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Wednesday, October 13, 2010

DEMON STORM: The School of Night. By Justin Richards. London: Faber and Faber, 2010




Ben Foundlling lives with his sister Sam in a home - the modern equivalent of an orphanage, if not quite as awful. They have been moved from carer to carer because nobody can cope with the fact that Sam sees dead people - all the time. When Sam disappears shortly after looking into a strange box as part of a test by the mysterious Mr Knight, and everyone, even the police, just assumes it’s a matter of teenage running away, Ben is determined to find her - or at least what happened to her. This leads him, eventually, to the strange School of Night, where other kids who can see ghosts and evil spirits are trained to fight them. Sam isn’t there - and Mr Knight didn’t kidnap her. He’s one of the good guys. But if Ben is going to find out what is going on, he has to pretend to be one of the children with the Sight. And meanwhile, he’s wondering whether he really has seen his sister whenever he needed her, or if it’s all in his head...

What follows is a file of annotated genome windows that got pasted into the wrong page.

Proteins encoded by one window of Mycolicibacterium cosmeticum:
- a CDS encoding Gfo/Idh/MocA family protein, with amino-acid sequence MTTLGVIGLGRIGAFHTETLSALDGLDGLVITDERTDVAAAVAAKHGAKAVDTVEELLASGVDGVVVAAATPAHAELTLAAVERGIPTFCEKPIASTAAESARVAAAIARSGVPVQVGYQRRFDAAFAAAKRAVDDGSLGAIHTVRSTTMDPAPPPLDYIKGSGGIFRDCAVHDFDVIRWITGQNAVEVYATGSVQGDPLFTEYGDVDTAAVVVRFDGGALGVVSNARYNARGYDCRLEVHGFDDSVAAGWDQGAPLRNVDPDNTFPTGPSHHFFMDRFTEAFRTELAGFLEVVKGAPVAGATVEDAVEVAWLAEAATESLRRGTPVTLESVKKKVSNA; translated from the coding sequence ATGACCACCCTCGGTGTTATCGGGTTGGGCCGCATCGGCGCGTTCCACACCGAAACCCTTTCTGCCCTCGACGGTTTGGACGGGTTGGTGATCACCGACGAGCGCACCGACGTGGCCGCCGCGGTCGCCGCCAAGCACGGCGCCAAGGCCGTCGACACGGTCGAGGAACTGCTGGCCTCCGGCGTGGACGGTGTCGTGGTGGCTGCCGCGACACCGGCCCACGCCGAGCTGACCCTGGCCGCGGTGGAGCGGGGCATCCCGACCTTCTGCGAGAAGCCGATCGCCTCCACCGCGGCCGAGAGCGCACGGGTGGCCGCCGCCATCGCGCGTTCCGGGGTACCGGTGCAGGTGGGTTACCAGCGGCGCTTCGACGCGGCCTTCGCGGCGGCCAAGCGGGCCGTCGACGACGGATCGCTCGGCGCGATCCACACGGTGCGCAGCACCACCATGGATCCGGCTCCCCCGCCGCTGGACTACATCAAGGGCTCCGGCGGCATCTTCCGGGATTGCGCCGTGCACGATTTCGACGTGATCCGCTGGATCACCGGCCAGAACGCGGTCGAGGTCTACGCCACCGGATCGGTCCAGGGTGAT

Justin Richards is always good value. He has written many thoroughly entertaining fantasy adventures for young people, usually with tongue in cheek elements behind all the seemingly serious ones. Even with the villains planning to take over the world via human sacrifice to demons, he just can’t resist the puns. I mean - Dirk Knight? School of (K)night? I chuckled all the way through.

This is very readable adventure fantasy fiction, which shouldn’t be too hard even for teens whose reading levels aren’t high. It’s the first of a new series and young readers will be demanding when the next one is due out.

Recommended for children from twelve upwards.

2 comments:

avon7 said...

I was just browsing, but this caught my eye because it made me remember the Year 6 to Year 7 transition interview I had this year for one of my students.

Them: Anything else we should know about B?
Me: Well, he sometimes sees dead people.

There was a stunned pause.

Actually, it is only one dead person. Honestly, I'm torn between he's highly strung and very imaginative and he is going to have developed a mental illness before the end of high shcool. I'm hopinbg for thr first but fearing the second. Either that or I'm just too sceptical and he truly does see dead people.

Sue Bursztynski said...

Or he's seen a certain movie. If this is the weirdest thing one of your students has ever said, you're lucky. :-)

Meanwhile, this is just a book review! Justin Richards is a very entertaining writer.